Apparently, every action in the Cavaliers’ playbook is named after an animal. We’ve got the inside scoop on what’s what.
On Friday, Joe Vardon and Shams Charania of The Athletic released a report about growing frustration in the Cleveland Cavaliers‘ locker room, specifically players chafing the college-style coaching of John Beilein. Among the delightful nuggets in the story was the reveal that the team’s offensive actions were all named after wild animals.
After consulting with several experienced basketball coaches as well as the World Wildlife Fund, we’re pretty sure we’ve accurately matched all of those Cavaliers’ offensive elements with their corresponding wild animals.
Golden snub-nosed monkey: Dribble handoff
Andean cock-of-the-rock: Pin-down screen
Guianan cock-of-the-rock: Backscreen
Temminck’s tragopan: That thing where a defender has their back to you on an inbounds play and you bounce it off their back and then take the ball yourself.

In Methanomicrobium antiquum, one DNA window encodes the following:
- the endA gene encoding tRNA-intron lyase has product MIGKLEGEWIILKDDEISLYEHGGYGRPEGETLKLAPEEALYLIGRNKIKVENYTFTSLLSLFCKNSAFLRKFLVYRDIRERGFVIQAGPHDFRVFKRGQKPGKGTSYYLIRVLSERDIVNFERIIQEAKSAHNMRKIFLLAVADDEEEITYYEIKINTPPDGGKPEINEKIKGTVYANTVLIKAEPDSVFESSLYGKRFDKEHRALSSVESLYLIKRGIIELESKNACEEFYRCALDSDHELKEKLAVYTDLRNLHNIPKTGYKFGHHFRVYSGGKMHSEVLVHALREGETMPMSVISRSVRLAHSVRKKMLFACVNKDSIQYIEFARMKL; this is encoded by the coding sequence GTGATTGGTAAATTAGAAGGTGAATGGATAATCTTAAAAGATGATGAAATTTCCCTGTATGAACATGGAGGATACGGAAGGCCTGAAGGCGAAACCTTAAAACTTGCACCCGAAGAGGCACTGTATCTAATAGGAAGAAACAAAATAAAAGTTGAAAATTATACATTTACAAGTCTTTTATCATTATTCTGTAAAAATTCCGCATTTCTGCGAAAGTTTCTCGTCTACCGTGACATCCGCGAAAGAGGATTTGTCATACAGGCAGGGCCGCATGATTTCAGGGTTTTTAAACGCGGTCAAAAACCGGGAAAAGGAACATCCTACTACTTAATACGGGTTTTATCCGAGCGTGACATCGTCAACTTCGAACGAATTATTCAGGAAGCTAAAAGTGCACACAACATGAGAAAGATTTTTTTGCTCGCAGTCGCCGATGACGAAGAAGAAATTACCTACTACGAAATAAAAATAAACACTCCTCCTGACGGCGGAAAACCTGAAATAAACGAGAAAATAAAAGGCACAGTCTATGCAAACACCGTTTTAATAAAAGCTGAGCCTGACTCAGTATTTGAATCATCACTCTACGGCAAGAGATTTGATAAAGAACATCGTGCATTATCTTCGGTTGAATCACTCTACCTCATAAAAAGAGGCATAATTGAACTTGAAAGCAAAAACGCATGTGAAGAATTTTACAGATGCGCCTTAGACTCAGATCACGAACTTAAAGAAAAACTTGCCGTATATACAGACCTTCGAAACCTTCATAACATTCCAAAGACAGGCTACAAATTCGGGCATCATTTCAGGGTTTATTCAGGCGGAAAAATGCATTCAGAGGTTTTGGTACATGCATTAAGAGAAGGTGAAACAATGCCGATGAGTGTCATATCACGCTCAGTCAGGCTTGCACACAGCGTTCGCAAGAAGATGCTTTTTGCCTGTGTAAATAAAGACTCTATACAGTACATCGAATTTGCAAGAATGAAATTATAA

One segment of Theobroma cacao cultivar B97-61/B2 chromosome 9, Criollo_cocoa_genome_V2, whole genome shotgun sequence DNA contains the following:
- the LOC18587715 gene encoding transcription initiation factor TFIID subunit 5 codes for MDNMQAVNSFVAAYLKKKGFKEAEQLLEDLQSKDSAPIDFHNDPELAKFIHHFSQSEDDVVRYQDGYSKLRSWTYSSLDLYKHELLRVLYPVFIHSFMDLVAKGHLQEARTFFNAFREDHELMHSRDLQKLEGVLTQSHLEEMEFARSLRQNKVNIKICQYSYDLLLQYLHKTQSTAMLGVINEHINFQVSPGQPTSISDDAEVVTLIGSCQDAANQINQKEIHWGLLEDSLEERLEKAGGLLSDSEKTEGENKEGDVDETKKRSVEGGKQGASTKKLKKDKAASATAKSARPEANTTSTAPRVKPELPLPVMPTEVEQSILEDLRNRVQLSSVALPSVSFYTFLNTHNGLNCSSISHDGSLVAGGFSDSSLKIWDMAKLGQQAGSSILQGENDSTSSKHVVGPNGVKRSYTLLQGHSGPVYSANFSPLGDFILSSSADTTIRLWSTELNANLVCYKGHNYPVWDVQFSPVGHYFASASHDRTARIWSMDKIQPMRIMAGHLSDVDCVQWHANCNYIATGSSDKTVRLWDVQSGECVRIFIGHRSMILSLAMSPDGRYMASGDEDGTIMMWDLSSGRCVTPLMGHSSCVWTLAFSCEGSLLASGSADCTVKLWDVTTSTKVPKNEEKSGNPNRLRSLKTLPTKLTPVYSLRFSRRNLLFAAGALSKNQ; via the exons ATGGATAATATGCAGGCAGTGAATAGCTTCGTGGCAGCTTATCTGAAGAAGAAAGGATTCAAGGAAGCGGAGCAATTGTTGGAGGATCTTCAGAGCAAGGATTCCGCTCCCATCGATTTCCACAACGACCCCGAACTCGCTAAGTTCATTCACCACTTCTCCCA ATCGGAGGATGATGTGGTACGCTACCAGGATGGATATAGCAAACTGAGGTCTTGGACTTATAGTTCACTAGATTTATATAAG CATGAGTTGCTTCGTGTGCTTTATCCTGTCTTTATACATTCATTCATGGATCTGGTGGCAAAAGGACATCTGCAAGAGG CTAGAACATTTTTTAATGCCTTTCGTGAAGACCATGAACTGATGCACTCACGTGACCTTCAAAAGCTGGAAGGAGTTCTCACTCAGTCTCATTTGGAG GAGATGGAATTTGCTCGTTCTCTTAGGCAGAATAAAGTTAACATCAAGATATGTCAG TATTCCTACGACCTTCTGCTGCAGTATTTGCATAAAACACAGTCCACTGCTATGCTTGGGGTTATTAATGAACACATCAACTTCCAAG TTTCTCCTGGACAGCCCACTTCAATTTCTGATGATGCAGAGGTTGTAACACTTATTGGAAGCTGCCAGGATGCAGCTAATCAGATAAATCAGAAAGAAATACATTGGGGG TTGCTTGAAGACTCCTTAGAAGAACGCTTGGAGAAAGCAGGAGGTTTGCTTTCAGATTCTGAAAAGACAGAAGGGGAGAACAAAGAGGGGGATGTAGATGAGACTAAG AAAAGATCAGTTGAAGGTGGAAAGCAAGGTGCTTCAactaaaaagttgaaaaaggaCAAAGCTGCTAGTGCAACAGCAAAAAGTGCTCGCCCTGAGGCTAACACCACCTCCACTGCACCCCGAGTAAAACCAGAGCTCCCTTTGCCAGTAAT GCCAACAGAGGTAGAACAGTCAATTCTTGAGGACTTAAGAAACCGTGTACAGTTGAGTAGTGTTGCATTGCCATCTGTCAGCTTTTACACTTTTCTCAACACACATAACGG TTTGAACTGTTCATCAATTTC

Lowland streaked tenrec: Double drag screen
Banded palm civet: Duck-in
Tasseled wobbegong: Just kind of stand around in the corner and hope someone passes you the ball.
Fried-egg jellyfish: Elevator doors
Screaming hair armadillo: Flare screen
Yellow-bellied sapsucker: Flex cut
Naked mole rat: Point to the stands. When the defender is looking away, hide the ball inside your jersey. When he’s distracted trying to figure out where the ball went, you quickly take it out and dribble past them.
Gerenuk: Iverson cut
Zebra Duiker: Flex cut
Superb bird-of-paradise: Kevin Love post-up
Cantor’s giant soft-shelled turtle: Pick-and-pop
Venezuelan poodle moth: As the Cavaliers bring the ball up court, the four other players make a shoulder-to-shoulder wall in front of the ball-handler. They just run full speed at the basket, moving all defenders out of the way while the ball-handler dribbles in behind them for an easy layup. It’s based on a variation of the testudo formation used by Roman soldiers and it has proven to be very effective in practice.